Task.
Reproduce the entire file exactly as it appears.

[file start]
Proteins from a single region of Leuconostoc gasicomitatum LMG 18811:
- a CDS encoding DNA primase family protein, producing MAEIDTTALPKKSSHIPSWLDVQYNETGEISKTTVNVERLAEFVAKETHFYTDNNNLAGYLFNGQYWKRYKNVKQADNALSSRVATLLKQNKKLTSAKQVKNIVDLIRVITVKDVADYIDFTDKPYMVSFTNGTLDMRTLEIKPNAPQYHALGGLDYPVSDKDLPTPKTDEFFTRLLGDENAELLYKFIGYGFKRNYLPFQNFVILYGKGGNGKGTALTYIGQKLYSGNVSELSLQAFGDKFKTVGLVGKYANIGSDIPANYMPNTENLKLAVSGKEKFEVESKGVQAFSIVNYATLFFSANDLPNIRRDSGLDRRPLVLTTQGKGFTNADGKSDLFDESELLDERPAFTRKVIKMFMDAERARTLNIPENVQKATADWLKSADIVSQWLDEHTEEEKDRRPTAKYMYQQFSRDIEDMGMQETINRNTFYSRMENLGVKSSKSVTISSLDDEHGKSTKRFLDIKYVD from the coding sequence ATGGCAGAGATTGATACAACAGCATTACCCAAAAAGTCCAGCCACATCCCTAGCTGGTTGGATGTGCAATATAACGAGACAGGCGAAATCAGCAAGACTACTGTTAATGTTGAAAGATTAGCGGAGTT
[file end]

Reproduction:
Proteins from a single region of Leuconostoc gasicomitatum LMG 18811:
- a CDS encoding DNA primase family protein, producing MAEIDTTALPKKSSHIPSWLDVQYNETGEISKTTVNVERLAEFVAKETHFYTDNNNLAGYLFNGQYWKRYKNVKQADNALSSRVATLLKQNKKLTSAKQVKNIVDLIRVITVKDVADYIDFTDKPYMVSFTNGTLDMRTLEIKPNAPQYHALGGLDYPVSDKDLPTPKTDEFFTRLLGDENAELLYKFIGYGFKRNYLPFQNFVILYGKGGNGKGTALTYIGQKLYSGNVSELSLQAFGDKFKTVGLVGKYANIGSDIPANYMPNTENLKLAVSGKEKFEVESKGVQAFSIVNYATLFFSANDLPNIRRDSGLDRRPLVLTTQGKGFTNADGKSDLFDESELLDERPAFTRKVIKMFMDAERARTLNIPENVQKATADWLKSADIVSQWLDEHTEEEKDRRPTAKYMYQQFSRDIEDMGMQETINRNTFYSRMENLGVKSSKSVTISSLDDEHGKSTKRFLDIKYVD from the coding sequence ATGGCAGAGATTGATACAACAGCATTACCCAAAAAGTCCAGCCACATCCCTAGCTGGTTGGATGTGCAATATAACGAGACAGGCGAAATCAGCAAGACTACTGTTAATGTTGAAAGATTAGCGGAGTT